Parliament and Ministry of Finance, page side effects http://couponsavingfamily.com/wp-admin/includes/ms.php Planning and Economic Development played a pivotal role in facilitating the infamous plunder of more than Shs 200bn meant for Uganda’s vulnerable pensioners.
The pension scandal figures recently rose from the already staggering Shs 165bn to a shocking Shs 263bn as other anomalies were unearthed by the Auditor General and the Parliamentary Public Accounts Committee.
According to the Auditor General’s recent report, viagra approved http://danmarknorge.org/wp-content/plugins/jetpack/class.jetpack-network-sites-list-table.php Shs 88bn was channelled to the Public Service Ministry to cater for National Social Security Fund contribution for ministry employees even when public servants are not supposed to contribute to the fund.
An additional Shs 15bn was paid to a non-existent law firm, http://crunchydomesticgoddess.com/wp-content/plugins/woocommerce/uninstall.php Hall and Partners, allegedly on the directive of Minister of Justice and Constitutional Affairs, Gen. Kahinda Otafiire.
But the Minister has since denied the charge, saying he may have directed that court orders are honoured but not that “officials should eat the money.”
According to a recording before Parliament, officials from the Finance Ministry requested city lawyer Bob Kasango to give them a cut of 30 percent on the ill-gotten Shs15bn.
In early 2010, a team of Public Service ministry officials approached the Ministry of Finance with a smart and detailed requisition for Shs 44bn to be paid to NSSF as their employees’ contribution for financial year 2010/2012.
The Finance Ministry which is the custodian of all public finance policies and knows very well public servants do not contribute to NSSF didn’t detect the flaw but approved the request for the huge sum amount of money to be given to Public Service for the ghost exercise.
After approval by Finance, the request was then sent to Parliament charged with the sole responsibility of appropriating funds to ministries, departments and agencies.
Interestingly, Parliament, a body that makes and amends laws failed to detect the flaw before going ahead to appropriate the funds.
The Ministry of Finance again made the second mistake and released the Shs 44bn to the Public Service.
As if that was not enough, the same officials from the Ministry of Public Service returned in the next financial year of 2011/2012 and asked for the same amount of money that was equally approved and appropriated by Finance and Parliament respectively, hitting the Shs 88bn mark.
Five years later, on Monday during a PAC meeting, MPs and officials from Ministry of Finance faced each other and traded accusations on who aided the criminal transactions.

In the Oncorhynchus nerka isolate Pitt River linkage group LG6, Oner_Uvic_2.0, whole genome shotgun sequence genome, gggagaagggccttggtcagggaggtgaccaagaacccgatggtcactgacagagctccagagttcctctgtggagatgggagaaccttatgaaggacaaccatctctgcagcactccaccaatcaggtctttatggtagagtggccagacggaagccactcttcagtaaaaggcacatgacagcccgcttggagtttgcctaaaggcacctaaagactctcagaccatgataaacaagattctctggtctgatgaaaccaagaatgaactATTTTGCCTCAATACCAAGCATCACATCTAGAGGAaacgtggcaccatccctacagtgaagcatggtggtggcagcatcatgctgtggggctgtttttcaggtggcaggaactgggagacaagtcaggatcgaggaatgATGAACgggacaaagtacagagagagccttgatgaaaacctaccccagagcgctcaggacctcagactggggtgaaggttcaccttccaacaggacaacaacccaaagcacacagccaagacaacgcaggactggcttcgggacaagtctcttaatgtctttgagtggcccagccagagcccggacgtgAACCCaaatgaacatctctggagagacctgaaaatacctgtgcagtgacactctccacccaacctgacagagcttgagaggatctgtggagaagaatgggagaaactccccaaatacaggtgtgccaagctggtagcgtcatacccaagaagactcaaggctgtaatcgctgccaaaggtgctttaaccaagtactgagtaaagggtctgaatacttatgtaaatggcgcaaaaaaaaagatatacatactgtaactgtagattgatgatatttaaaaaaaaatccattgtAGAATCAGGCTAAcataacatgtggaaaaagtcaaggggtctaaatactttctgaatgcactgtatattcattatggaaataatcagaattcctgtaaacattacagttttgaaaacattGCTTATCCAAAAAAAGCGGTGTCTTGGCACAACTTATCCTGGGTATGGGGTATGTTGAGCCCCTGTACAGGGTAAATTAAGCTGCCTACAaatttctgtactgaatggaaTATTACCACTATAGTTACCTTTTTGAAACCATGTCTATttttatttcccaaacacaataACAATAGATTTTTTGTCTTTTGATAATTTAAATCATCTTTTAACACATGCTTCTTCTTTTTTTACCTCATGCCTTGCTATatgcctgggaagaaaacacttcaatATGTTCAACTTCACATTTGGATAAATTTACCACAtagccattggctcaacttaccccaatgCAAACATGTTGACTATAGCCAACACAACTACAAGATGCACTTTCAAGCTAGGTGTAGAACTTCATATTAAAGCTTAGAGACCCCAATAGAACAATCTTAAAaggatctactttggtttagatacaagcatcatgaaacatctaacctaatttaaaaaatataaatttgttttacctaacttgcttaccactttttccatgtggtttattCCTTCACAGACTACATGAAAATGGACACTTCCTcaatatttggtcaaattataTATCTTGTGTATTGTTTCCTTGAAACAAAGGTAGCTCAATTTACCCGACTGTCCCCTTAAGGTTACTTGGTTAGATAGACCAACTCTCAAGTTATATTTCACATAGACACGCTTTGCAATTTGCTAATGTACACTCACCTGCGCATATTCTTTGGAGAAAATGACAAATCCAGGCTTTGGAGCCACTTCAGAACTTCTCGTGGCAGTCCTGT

Muhakanizi under fire
The Secretary to the Treasury, Keith Muhakanizi who led the Finance officials admitted that both his ministry and Parliament made mistakes in the Shs 88bn fraud with the money ending up in the hands of fraudsters.
He, however, added that Parliament should carry the bigger blame since it failed to block the allocation.
“We both (Finance and Parliament) share the blame but Parliament as the appropriation body should have blocked the allocation of that money,” said Mr Muhakanizi who has made it a habit of apologising to Parliament for several mistakes under his nose that have led to loss of colossal sums of money.
Observers say Muhakanizi should have resigned long ago, especially after it emerged that the Finance Ministry officials had colluded with Office of the Prime Minister (OPM) Principal Accountant, Geoffrey Kazinda to plunder over Shs50bn of donor support funds.
Muhakanizi had at first attributed the theft to OPM but after being cornered by MPs, he simply said, “we are sorry, we are now plugging loopholes that thieves used to steal the money.”
Had Muhakanizi been serious, it is thought that perhaps over Shs80bn of taxpayers’ money would have been saved.
And that the matter is coming to light five years after the money was stolen, tells volumes about the incompetence at the Ministry of Finance under the technical leadership of Muhakanizi.
MPs also took their turn and attributed the loss to the Finance Ministry, accusing officials of failing to detect the anomaly and instead releasing the Shs 44bn twice.
MPs included the former Commissioner of Parliament, Dr. Emmanuel Dombo.
“The ministry of Finance should carry the blame because they presented the need for the money with their technocrats making us to take everything as the gospel truth,” charged Dr Dombo.
The committee chaired by the deputy chair, Paul Mwiru had other MPs like Theodore Ssekikuubo, Gerald Karuhanga among others.
Muhakanizi denied meeting lawyer Bob Kasango at Fairway Hotel in Kampala where the latter was asked to give Finance officials 30 percent of the Shs 15bn.
He vowed to resign if implicated by Kasango.
ChimpReports understand the Criminal Intelligence and Investigations Directorate (CIID) has been investigating the Shs 88bn loss over a period of time.